What do you do when you are a good person, trying to do good, but grow weary of fighting a battle that is truly never-ending? What do you do when fatigue sets in? When you lose sight of all the good you have done, instead focusing on everything else that still needs to be helped? What do you do?
Red Lanterns #40 strives to answer those questions.
It shows us a Guy Gardner who has just about reached his limit. He is a good man. He is trying to purge the world of Atrocitus' plague of rage. But no matter how much he does, there is always more madness, more rage, more death and horror. And despite realizing that he will never be able to win this war, he plods on. He is broken man, despondent, exhausted, trying to do good but about to lose hope.
Landry Walker writes this brilliant issue looking at a super-hero burned out from the fight. This is the last issue of Red Lanterns and so why not make it a character driven issue, focusing on Guy, and giving us an open-ended finale. I worry if this gem will somehow be lost on the racks, the forgotten 'last issue' of a corner of the universe about the be rebooted.
There were parts of this issue that truly resonated with me. There are times where the grind is about to finally pulverize me and then suddenly I am reminded to keep my eyes on the prize.
And as usual, Jim Calafiore's thick lined is perfect for this book.
In the last three issues, we have seen Guy trying to root out all the pockets of rage left by Atrocitus. We have seen him wade in the abattoir of a destroyed town. We have seen him battle a rage vampire. Around every corner is some depravity, some reminder of how cruel and terrible humanity can be.
Even Guy realizes that wearing a Corps ring changes a person. Makes them someone different.
Being a Red, seeing all the things he has seen, exposing himself to this mad rage has changed him. Look at this panel with Guy sporting this mane of hair, those sullen eyes, that crazed grimace. He has seen too much and fought too long. He has been changed.
And who wouldn't be when day in day out you are exposed to scenes like this, a blood bath in an ice cream shoppe, a crazed elderly woman floating over carnage.
Who wouldn't grow tired of this fight if you knew the next round was going to be just as horrific?
He turns to his sister for some solace.
He is trying his best to rid the world of anger. He has been absorbing this rage. He is trying to save people. But all he sees is the next fight.
His whole body language, his unkempt appearance screams he is losing hope. He knows he has to keep fighting ... but how do you pick yourself up when life is pulling you down?
His sister decides that he needs a little tough love. That seems like the Gardner way.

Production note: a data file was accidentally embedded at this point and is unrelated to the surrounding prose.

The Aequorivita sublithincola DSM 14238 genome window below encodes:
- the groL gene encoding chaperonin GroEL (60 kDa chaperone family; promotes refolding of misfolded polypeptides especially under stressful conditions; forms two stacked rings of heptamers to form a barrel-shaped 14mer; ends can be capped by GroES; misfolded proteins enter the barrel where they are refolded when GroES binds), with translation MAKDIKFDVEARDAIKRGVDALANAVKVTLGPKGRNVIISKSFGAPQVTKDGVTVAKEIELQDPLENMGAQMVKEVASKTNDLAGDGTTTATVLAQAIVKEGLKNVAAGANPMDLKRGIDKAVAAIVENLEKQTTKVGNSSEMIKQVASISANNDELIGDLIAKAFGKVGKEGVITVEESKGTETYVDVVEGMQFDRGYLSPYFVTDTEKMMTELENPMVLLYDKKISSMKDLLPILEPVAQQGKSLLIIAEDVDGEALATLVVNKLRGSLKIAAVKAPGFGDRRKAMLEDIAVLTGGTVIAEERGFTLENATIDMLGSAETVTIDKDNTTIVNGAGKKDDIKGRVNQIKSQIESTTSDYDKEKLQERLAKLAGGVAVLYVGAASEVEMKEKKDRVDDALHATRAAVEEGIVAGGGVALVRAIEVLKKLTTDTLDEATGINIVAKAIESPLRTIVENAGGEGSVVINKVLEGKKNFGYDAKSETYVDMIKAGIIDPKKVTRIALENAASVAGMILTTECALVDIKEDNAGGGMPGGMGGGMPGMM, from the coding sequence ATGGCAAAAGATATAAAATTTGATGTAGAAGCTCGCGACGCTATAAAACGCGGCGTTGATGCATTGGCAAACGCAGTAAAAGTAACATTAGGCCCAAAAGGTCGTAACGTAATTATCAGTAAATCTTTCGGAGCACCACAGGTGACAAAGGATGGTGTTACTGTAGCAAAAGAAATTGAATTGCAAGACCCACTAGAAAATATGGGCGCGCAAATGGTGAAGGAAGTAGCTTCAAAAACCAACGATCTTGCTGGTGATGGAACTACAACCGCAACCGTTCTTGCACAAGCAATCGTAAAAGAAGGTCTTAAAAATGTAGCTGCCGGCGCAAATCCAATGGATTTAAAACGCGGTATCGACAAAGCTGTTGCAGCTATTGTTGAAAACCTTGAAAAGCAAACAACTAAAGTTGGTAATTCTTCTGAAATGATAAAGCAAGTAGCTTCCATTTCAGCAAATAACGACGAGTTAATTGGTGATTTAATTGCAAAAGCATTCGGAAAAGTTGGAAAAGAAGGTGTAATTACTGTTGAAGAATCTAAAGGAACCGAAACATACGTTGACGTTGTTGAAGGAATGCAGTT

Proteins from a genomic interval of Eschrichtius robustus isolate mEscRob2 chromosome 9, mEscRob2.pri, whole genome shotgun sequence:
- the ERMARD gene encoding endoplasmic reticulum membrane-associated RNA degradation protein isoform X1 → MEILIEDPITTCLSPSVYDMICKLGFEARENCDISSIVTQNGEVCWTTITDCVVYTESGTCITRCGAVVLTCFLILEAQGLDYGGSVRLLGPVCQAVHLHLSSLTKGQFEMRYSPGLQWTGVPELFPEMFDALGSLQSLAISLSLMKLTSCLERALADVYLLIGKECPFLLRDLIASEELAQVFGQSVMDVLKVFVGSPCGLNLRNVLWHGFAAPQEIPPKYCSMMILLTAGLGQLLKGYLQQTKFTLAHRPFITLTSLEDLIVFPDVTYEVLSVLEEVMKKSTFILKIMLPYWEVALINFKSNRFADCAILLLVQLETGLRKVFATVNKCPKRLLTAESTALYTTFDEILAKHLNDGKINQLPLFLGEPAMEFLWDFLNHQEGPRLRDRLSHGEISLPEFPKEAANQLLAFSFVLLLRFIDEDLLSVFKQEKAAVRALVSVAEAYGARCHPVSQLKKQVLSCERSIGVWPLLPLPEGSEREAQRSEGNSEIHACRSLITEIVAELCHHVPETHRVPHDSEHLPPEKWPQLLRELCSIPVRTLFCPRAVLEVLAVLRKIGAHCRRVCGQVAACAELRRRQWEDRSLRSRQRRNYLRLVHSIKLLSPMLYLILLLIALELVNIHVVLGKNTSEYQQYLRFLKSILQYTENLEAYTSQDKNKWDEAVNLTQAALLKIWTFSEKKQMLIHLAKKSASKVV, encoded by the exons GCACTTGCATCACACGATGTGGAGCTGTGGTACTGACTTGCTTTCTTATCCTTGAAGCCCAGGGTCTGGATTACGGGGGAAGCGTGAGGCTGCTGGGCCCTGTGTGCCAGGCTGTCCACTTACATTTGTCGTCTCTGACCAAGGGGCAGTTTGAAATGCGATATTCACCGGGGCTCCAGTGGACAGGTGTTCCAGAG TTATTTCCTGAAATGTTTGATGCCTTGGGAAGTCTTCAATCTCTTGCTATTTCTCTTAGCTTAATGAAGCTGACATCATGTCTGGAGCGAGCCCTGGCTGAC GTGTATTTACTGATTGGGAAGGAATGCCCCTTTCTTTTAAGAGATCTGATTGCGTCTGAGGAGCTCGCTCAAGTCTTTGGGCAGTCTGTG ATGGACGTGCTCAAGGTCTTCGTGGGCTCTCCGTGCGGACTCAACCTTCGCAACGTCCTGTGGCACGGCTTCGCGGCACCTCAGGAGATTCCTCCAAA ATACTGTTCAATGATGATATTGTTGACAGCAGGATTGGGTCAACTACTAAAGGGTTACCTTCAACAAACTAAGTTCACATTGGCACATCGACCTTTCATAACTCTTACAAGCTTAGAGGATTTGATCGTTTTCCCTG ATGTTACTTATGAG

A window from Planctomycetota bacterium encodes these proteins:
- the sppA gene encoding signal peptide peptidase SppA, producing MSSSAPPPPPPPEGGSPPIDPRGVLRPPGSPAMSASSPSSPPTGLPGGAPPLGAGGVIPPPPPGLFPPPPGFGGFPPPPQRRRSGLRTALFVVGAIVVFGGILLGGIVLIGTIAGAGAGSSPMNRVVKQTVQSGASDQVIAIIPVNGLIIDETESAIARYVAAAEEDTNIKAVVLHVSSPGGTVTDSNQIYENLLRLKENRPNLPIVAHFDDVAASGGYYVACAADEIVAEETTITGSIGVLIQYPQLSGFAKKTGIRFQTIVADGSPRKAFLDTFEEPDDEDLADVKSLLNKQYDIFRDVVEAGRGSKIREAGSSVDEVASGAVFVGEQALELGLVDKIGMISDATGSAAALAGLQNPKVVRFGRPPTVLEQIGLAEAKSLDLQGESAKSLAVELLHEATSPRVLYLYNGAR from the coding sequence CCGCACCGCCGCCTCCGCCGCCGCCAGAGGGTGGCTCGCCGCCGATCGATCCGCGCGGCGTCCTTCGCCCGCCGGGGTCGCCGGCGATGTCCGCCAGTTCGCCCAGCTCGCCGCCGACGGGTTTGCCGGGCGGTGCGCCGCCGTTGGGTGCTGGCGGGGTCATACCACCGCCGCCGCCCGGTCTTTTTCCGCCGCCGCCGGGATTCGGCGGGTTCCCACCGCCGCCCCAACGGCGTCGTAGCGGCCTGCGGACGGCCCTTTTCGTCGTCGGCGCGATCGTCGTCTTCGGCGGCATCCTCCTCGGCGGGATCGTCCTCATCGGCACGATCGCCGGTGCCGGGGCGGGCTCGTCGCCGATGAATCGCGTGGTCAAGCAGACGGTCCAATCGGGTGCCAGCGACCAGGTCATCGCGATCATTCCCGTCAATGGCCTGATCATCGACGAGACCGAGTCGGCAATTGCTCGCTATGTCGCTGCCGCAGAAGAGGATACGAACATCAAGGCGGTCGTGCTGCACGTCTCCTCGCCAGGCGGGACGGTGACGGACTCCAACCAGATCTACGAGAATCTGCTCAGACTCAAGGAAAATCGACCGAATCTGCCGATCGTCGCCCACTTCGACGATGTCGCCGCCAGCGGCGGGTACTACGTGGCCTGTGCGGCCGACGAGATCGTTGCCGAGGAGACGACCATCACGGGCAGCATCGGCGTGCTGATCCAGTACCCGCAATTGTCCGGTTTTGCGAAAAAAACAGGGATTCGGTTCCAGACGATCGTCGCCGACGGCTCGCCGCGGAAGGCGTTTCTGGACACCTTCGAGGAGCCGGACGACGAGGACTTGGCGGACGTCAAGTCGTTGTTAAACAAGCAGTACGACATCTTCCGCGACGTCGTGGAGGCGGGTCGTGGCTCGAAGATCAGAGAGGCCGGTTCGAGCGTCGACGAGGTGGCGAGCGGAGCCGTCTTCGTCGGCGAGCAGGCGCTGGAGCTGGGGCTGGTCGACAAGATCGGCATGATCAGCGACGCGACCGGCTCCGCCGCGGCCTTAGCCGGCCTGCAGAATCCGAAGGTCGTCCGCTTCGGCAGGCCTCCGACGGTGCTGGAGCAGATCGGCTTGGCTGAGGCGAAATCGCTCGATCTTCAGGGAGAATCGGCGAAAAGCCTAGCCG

But this is a bit of a 'pull yourself together' speech. He can't rid the world of anger because sometimes rage is a healthy response.
And calling Guy a pretentious jerk is cutting. When did Guy decide he had the right to speak for the world? Guy might always be a jerk. But pretentious? Never. He's down to Earth.
It doesn't work.
Instead all this rage that Guy has absorbed seems to overwhelm him. He is ready to release it all back to the Earth ... all of it and more. And with the world on the verge of being engulfed in madness, Guy sends his sister and the baby from last issue into a orbiting life pod.
The thing that got me here was the image of Guy on the pretaped message.
When was the last time we saw a clean shaven, crew-cutted Guy? That is a different Guy, one that hasn't seen what the current Guy has seen, hasn't done what the current Guy has done.
From space, Guy's sister still tries to help him.
He is attacking this problem wrong. You need to not dwell on the darkness, not be overtaken by it, not give in to it. Instead, help the world and see the bright side.
It all comes down to this one statement. 'Don't give up on yourself.'
And maybe ... just maybe ... this speech jars something in Guy. There is always hope. Before he lets the rage consume him, he needs to have hope in humanity. Of course he has hope. Otherwise, why would he keep fighting?
In a truly cathartic page, Guy vomits all the rage away, ridding himself of all of it.
That second panel is just sublime, just enough of a tint of blue in to give us that hint of hope.
With the rage gone, we see the Red Ring on the ground.
And then we see Guy again. Suddenly he is ... well ... he's Guy again.
And then we see the classic Guy smirk with hope to find a ring and use it for good. No more weariness. No more pain. No more rage. No more self-loathing. No more despair.